I’m heading up to Troy, NY, this morning for a “New York State Strategy Session for the Future of Community Media & Media Justice.”
Today’s get-together at the Sanctuary for Independent Media is a precursor to a larger event tomorrow called interAct Troy!, a community driven skill share and party. It’s a great chance to check out the Sanctuary, visit friends up there, and promote the Allied Media Conference.
There will also be the second round of the strategy session with Dee Dee Halleck, George Stoney, Michael Eisenmenger, and Steve Pierce, which is a not-to-be-missed combination of folks, especially if you care about New York and the future of public access television.
The focus of today’s discussion is the “Omnibus Telecommunications Reform Act of 2007,” sponsored by State Assembly Member Richard Brodsky. The bill is a mammoth one that would have extensive impact on the lives of every single person in New York who uses the Internet, telephone, or television.
This bill represents an interesting moment in the life of state franchising for video service. Last year, as you may recall, Verizon and AT&T spent tens of millions of dollars trying to pass national franchising legislation called the COPE bill through Congress. Simultaneously, they pushed similar legislation in a number of statehouses.
The telcos’ goal was to smooth their entry into the TV market and they did not mind clear-cutting local media in the process. Many cities in Texas have already lost their public access channels as a result of the state franchising legislation there.
From what I know, the idea of proactive, public interest-based state franchising legislation was initially put forward in Pennsylvania by Beth McConnell, then of Penn PIRG (now with the media reform umbrella group the Media and Democracy Coalition). Here’s Beth’s August 2006 testimony on a Verizon-sponsored state franchising bill:
While we do not believe state-level franchise legislation is necessary, we would support streamlining the franchise negotiation process by creating a strong, pro-consumer state agreement that could serve as a fall-back in instances where a local agreement cannot be reached in a reasonable period of time.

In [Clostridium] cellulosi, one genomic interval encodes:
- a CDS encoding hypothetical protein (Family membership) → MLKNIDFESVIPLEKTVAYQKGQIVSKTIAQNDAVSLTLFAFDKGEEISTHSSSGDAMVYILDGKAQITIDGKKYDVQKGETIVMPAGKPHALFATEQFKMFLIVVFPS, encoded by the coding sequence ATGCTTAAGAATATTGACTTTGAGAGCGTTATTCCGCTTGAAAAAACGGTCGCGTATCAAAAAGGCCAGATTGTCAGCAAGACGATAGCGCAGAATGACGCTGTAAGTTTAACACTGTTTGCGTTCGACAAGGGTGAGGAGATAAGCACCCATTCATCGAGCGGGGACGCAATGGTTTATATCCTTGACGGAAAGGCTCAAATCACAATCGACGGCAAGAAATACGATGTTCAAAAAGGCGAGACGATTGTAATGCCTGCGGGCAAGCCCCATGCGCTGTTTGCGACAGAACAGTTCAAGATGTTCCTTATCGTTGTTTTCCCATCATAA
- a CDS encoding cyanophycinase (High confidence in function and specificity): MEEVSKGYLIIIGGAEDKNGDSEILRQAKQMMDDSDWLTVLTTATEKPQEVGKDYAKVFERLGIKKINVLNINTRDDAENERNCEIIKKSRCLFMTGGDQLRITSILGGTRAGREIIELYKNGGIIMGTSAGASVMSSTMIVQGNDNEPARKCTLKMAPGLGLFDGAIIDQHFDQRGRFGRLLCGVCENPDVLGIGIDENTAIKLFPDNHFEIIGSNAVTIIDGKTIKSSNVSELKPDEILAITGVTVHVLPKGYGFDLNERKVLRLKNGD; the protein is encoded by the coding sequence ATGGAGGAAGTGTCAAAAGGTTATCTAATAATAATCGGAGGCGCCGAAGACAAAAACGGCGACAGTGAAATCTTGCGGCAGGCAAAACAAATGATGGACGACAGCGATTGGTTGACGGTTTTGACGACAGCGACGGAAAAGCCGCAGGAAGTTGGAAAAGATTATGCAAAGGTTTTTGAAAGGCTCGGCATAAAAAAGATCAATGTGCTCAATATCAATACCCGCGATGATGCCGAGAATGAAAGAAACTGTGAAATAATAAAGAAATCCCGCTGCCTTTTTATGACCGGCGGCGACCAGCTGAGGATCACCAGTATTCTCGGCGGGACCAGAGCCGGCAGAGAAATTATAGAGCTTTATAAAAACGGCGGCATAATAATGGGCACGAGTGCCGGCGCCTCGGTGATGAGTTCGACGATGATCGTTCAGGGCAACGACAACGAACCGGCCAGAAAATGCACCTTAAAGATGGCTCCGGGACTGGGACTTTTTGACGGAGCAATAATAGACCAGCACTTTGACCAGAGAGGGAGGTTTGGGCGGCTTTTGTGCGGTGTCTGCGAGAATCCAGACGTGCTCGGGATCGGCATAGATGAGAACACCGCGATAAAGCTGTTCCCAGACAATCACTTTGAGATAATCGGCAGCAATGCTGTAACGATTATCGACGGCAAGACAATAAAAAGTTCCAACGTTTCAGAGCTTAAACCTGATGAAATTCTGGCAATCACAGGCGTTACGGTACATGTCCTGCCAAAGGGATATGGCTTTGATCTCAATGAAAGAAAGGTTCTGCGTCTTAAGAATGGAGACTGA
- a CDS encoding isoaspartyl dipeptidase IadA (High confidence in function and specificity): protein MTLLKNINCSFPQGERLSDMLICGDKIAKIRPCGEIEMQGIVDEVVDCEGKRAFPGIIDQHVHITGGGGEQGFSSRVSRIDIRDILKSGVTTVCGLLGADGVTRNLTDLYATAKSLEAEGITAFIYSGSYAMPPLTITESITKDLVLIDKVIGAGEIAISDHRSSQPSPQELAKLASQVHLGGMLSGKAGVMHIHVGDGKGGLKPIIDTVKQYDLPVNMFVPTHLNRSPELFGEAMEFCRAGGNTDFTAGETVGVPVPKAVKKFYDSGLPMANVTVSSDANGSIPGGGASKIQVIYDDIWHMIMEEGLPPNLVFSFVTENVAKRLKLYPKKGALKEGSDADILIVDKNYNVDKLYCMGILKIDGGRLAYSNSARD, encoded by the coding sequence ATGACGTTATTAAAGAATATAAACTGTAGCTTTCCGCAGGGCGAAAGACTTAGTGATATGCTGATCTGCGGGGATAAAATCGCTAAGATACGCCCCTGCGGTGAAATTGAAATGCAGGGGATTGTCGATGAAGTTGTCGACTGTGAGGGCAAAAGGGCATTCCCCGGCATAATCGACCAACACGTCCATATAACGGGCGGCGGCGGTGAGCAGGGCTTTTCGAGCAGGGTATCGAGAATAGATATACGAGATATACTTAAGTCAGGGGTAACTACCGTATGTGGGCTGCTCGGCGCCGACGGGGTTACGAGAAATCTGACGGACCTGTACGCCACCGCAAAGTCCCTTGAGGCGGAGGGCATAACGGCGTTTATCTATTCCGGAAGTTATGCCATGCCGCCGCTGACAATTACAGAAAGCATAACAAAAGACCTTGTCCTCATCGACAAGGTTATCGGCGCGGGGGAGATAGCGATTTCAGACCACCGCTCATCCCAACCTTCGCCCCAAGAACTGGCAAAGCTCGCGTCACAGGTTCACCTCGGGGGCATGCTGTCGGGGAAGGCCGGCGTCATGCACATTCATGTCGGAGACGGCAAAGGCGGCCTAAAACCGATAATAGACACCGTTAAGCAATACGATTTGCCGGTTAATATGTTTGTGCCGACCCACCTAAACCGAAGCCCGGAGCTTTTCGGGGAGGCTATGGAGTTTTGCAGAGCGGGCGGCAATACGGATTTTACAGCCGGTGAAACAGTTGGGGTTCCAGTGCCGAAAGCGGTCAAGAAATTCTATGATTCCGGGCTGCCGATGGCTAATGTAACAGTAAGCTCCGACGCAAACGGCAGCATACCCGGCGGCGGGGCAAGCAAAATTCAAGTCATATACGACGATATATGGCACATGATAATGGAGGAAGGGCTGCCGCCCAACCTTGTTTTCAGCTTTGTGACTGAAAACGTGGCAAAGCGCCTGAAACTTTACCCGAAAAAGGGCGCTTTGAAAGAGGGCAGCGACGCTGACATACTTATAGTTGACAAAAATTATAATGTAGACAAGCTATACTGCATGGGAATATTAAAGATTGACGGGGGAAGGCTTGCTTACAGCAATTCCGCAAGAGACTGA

The idea emerged from the unique circumstances in Philadelphia, where I was briefly the coordinator of the Philadelphia Grassroots Cable Coalition that included Penn PIRG and others. TV watchers in that town were suffering under a Comcast monopoly.
The cable giant is based there and basically gets to write its own franchise agreement, with little oversight from the local government. It also controls all of the local sports programming, which it has historically used to its competitive advantage. (Much to the surprise of Free The Flyers followers, Verizon was able to ink a deal late last year for Philly sports programming on its FIOS system.) Philadelphia also has no active public access channels.
So, from that perspective, Philadelphia residents had nothing to lose and maybe a little to gain from a Verizon statewide franchise. I laid this out pretty extensively back then in a post called “Is there hope for pay-tv competition in Philadelphia?”
Since the local franchising process was so clearly broken in Philadelphia, it would seem to make sense to seek redress in Harrisburg (where Verizon holds greater sway).
(The idea of a ‘good’ state franchising bill also has roots in the Alliance for Community Media’s pragmatic approach to the COPE bill. Vermont has a statewide franchise and a healthy public access system, but that comes from an earlier era and the state’s size makes franchise aggregation sensible.)
The main extra-legislative force behind the NYS bill is the Communication Workers of America, especially the New York Local. They think “The NYS Telecommunications Reform Act is the Best Thing Since Sliced Bread…”
The fact that CWA wants the state to require and to subsidize telecommunications deployment is no surprise. But the bill contains provisions for net neutrality, which CWA has previously opposed. Seems like the influence of the Local may have had something to do with that.
Albany being Albany, there is no way to know what will happen to this bill (A03980 for those of you keeping score at home). Spitzer might try to kill it so he can push his own plan for broadband deployment in New York. Or telco lobbyists could try to rewrite the bill.
The CWA and Brodsky, along with media reform organizations like Consumers Union, NYPIRG, Common Cause, and Free Press, will be holding a press conference to tout the bill in Albany on Tuesday, the 15th. Stay tuned here for my thoughts on that, a report on today’s meeting in Troy, and a breakdown of the bill itself.